Grow Your Network
Establish and grow a network of professionals in the photojournalism field. This could include college professors, reporters, editors, photographers, and colleagues.
They can offer help for someone starting out in the field of photojournalism. They might have connections, know of job opportunities, or can vouch for you.
How can one grow a network? The easiest place to start is at school.
Be friends with the professors. Or find a photography group to join.
The second place to expand a network is at an internship.
Make nice with other reporters. Meet photojournalists and get to know the writers and producers.
Another way to grow a network is with an industry organization.
For example, the National Press Photographers Association (NPPA) offers workshops and seminars. This provides an opportunity to meet with professionals in this field.
One final way to network is to subscribe to photography magazines or newsletters.
Search For Work
The final step in how to become a photojournalist is to search for work. Education, experience, and a professional portfolio all create a competitive candidate for photojournalism.
The first place to look for work is entry-level jobs or work as a freelancer.
Everyone has to start at the bottom and work their way up. Be prepared to start with a low-level job before becoming a photojournalist.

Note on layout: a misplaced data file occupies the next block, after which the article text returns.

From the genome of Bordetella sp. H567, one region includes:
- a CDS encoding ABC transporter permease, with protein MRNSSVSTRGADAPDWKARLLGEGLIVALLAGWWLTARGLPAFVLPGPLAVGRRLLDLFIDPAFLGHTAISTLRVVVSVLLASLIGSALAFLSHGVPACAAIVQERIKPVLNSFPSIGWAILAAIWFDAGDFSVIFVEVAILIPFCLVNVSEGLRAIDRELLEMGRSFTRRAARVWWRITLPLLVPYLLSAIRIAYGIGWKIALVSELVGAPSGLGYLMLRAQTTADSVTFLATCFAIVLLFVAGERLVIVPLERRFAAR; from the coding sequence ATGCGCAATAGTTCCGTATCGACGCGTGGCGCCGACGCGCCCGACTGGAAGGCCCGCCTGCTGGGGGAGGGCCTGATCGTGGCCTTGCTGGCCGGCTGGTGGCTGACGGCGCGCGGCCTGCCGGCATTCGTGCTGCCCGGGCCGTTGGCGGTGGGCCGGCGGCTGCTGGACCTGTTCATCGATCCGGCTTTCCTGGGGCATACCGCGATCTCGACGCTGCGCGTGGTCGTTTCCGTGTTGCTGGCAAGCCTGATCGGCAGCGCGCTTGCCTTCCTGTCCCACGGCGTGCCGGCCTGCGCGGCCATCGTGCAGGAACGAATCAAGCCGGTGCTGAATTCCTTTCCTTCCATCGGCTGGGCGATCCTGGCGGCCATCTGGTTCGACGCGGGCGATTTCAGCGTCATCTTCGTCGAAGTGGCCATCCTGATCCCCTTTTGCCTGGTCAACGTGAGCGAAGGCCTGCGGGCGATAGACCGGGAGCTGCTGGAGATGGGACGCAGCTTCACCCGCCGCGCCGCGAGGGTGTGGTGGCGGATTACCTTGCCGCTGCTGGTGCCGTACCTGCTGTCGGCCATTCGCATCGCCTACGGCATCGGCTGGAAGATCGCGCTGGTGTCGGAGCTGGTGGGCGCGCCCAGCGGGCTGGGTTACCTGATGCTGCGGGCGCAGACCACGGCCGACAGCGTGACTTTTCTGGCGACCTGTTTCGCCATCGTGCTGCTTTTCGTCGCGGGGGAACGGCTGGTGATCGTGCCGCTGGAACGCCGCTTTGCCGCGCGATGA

Look for jobs online or ask people in your network if they know of any opportunities. Apply for staff photographer jobs at prospective employers.
Contact publications and submit a resume and portfolio. Applying to many jobs increases the chances of getting hired.
Create a resume that showcases your talent, skills, and experience.
When applying for a particular job, tailor the resume to it. Then put the final touches on the portfolio.
After interviewing for a job, write a thank you email to the company. This shows them that you are serious.
Unfortunately, photojournalism job opportunities are drying up.
The U.S. Bureau of Labor Statistics projects a decline in photographers between 2019 and 2029 at 4%. For the same timeline, it projects a decline in journalists at 11%.
So becoming a photojournalist is not easy. But it is possible with hard work and by following the above steps.
FAQs about becoming a photojournalist
1. What are the qualifications needed to become a photojournalist?
A degree in journalism or photography is not usually required, however, it can be useful. Yet it’s crucial to have a solid grasp of journalism, storytelling, and photography.
Photojournalists must be able to think quickly on their feet, be at ease working in a deadline-driven workplace, and possess strong communication skills.
2. What type of equipment do I need as a photojournalist?
To take pictures in various lighting and conditions, photojournalists require a high-quality digital camera, lenses, and accessories.
To swiftly upload and transmit their photographs to respective news outlets, they should also have a laptop, editing software, and a steady internet connection.
3. How do I build my portfolio as a photojournalist?